Sixth, review credit card spends. Many of us routinely pay off the credit card dues as the bills occur and do not think much about it. What we spend over and above the mandatory living expenses are reflected in our credit card statements. They tell us how we indulge in the joys of being able to earn and spend. What begins as a pleasurable spend soon turns into a habit. The weekend dinner, the short monthly getaways, the relaxing spa visits, the retail therapy to feel good, will all move from being discretions to mandatory spends. Taking a look at the numbers will bring deliberation into these decisions. You will see what is affordable and fine, and what is excessive and needs control. Choose deliberation over denial when it comes to your spending habits.

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Seventh, think about financial decisions you tend to regret. Those loans you made to friends and never got back; those day trading calls that ended in losses; that indiscretion with derivatives when you did not understand much; that investment product you were persuaded to buy; the impulsive decision to upgrade your car; and so on. We do not decide rationally or robotically. We tend to make decisions with our human flaws and sometimes there is a pattern. We can recognise it if we are able to give some thought to what we repeatedly do in haste and regret. Take the time at least once annually to consider your money attitudes and flaws. Then you will know how to fix them.

Eighth, tighten the nuts and bolts to keep your investment machine running well. Complete the nomination forms; correct the email address on your folios; close bank accounts you don’t use; clean up the mailbox and set up folders to save important information; and close those inactive trading and demat accounts. There are little tasks we postpone endlessly, then crisis hits and we realise that we failed to fix a small detail. Paperwork is boring and many of us have no inclination to work on the mundane tasks. Devoting an hour once a year might be a good idea.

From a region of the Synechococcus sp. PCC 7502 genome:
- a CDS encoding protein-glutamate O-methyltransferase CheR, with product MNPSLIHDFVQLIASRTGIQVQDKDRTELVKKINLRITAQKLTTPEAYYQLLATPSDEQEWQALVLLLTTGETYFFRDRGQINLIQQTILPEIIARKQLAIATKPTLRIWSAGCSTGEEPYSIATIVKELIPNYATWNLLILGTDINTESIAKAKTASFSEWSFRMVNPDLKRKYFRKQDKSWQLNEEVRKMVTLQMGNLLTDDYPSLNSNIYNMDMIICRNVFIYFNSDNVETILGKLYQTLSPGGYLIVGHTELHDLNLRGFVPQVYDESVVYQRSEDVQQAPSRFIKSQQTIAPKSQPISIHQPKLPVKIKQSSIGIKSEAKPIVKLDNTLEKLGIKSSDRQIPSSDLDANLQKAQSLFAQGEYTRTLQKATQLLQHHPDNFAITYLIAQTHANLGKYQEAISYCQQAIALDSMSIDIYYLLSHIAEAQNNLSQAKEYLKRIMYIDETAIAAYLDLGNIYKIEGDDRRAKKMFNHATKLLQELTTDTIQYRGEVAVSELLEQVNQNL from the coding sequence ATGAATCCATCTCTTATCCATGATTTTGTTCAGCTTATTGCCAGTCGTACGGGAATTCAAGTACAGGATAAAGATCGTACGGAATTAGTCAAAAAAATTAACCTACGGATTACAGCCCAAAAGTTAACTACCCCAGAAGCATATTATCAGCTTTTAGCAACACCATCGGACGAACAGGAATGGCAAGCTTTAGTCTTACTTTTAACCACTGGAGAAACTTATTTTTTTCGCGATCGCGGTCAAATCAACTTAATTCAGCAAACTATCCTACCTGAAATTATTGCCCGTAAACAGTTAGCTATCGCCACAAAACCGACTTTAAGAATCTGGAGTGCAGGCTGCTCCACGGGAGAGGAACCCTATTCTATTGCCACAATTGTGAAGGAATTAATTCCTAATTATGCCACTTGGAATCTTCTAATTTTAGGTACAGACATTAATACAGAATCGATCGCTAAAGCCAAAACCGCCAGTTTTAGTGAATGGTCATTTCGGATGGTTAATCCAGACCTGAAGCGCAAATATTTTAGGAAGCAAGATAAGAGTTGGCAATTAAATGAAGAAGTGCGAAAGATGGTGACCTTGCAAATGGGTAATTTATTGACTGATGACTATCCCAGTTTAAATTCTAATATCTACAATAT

Ninth, file those income tax returns. Take professional help if needed. But complete that task, providing all the information that is needed and ensuring that your financial life is compliant with the laws of the land. You enjoy an encumbered use of the income you earn and assets you have accumulated, after a simple act of declaring what your sources of income are, and paying the taxes that are due.

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We celebrate so many annual events like birthdays and anniversaries. Celebrate your wealth and do the rituals that keep it going, at least once a year.

(The author is Chairperson, Centre for Investment Education and Learning)